• kerry1994
    Answered by kerry1994
    ears ago

    As a teenage girl myself I'd say let her speak out. If my parents came to me asking what was wrong I'd get annoyed and defensive personally. Just approach it carefully, never directly. Ask the daily questions but add a bit on the end like 'you seem a bit quiet recently'. Keep it casual instead of going in the deep end with a deep conversation, she'll speak about it deeply to you in time when she feels ready :)

  • Answered by
    ears ago

    Similar to what Kerry said. I developed depression as a teenager and well my mum still doesn't know because I can't speak to her about it. My reason for this is she shall constantly be checking up on me asking if I am ok which she sort of does now. That would make my depression worse. So that would be part of my answer. Kind of just add bits into general conversations but don't go into too much detail or jump straight into it.

  • Asho_DirtyPoo
    Answered by Asho_DirtyPoo
    ears ago

    There isn't always a definitive "why", really. She also may not even realize that she is, in fact, depressed.

    Try and keep any conversations you do have as nonjudgemental as possible, and hopefully she feels comfortable enough with you to talk to you about it, when she's ready.

  • liz22
    Answered by liz22
    ears ago

    when I was younger my mom used to have a day every month where she would tell me to write down on post-its what was bothering ...she promised not to read them. at first it was hard I dint want her to know...things I guess. but after I wrote everything down we would go out side and burn them.I didnt get it at first but after a few times... I noticed it was like burning the bad things away.I'm kinda glad she did that... I still do this sometimes...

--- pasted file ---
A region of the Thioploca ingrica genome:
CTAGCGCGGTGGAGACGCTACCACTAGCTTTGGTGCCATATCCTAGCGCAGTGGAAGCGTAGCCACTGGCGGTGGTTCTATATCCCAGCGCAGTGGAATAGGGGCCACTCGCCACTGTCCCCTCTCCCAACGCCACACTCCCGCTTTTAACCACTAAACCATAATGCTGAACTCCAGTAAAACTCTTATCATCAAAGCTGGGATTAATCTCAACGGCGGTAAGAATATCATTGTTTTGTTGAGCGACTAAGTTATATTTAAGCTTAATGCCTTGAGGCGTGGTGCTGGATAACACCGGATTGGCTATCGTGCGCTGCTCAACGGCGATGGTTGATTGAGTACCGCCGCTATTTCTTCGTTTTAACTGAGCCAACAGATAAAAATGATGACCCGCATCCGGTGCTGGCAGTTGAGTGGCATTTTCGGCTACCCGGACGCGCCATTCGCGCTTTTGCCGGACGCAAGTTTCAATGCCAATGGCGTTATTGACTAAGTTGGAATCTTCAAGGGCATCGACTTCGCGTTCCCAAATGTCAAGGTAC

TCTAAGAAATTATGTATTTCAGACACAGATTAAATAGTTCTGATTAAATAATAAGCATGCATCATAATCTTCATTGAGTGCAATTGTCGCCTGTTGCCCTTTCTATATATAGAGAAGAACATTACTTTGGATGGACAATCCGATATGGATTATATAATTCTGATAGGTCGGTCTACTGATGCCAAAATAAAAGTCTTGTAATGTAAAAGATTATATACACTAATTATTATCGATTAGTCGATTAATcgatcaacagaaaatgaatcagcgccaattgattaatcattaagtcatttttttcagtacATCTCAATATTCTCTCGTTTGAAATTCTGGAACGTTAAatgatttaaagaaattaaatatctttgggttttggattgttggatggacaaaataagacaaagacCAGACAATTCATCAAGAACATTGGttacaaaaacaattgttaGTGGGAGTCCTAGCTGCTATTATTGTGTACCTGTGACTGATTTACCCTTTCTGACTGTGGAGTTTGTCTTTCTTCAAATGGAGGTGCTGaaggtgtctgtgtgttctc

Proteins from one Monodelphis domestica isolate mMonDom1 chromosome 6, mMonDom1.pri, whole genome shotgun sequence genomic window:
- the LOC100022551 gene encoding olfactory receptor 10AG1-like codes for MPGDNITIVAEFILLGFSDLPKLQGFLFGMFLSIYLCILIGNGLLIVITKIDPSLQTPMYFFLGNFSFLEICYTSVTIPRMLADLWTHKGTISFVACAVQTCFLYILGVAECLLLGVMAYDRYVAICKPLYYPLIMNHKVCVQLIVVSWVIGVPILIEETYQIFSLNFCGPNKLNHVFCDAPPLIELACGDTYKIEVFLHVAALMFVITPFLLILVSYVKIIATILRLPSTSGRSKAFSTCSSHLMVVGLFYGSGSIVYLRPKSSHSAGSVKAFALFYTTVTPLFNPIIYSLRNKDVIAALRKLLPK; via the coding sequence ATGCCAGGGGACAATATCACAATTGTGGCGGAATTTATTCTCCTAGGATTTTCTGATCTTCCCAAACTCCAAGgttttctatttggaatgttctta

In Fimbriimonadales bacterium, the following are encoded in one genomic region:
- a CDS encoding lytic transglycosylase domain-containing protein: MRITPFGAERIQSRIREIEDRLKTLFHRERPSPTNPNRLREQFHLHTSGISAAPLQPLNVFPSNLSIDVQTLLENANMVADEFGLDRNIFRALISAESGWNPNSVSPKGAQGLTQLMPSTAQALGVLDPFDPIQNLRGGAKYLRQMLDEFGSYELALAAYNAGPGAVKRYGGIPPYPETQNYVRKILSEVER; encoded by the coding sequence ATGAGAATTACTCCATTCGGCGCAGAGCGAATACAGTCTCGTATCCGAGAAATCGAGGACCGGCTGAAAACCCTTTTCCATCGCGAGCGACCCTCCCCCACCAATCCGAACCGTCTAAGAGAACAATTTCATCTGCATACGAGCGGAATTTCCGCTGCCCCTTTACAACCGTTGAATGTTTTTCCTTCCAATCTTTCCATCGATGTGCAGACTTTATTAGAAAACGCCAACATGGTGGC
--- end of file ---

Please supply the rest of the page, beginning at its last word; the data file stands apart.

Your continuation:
• criticallydazed
    Answered by criticallydazed
    ears ago

    i was also once a depressed teenager, and much like these other replys i hated my mom constantly asking if i was okay- i didnt understand what was going on myself and it was hard for me to find the vocabulary to express myself. for me there were no real "reasons" for the depression; it was a mixture on genetics and not dealing with anxiety. what helped me was my mom asking if i wanted to talk about it with someone else i.e. a shrink, if i couldn't talk about it with her. and i did, and it helped. this also helped her because she wasnt so stressed about me all the time. i am happy that you show such interest in the matter and that you are seeking out answers- this will make a big difference to her now and as the years go by..good job mom. @ liz22, that is a great idea!! love it

  • Agentwalker008
    Answered by Agentwalker008
    ears ago

    Be there for her. That's all you can do really, until she's ready to talk. Keep an eye on her, make sure she isn't hurting herself in any way and just let her know that if she needs you, you're there for her.

  • Answered by
    ears ago

    Hello, My name is Melina and I am 20. Although, you need to keep an eye on your child and their health, remember there are millions of amazing thoughts going through their minds constantly when they feel anxiety. It's hard to talk to your parents especially someone that might understand you even. There is this wall some female teenagers build up and when someone notices, we panic. It's not that were afraid of getting in trouble, but we don't understand so much that we think it's best to stay quiet.

    Also! If your girl has social anxiety she might not tell you everything at first. Always assume she has something to say. Always be listening and responding.

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Questions from category Depression

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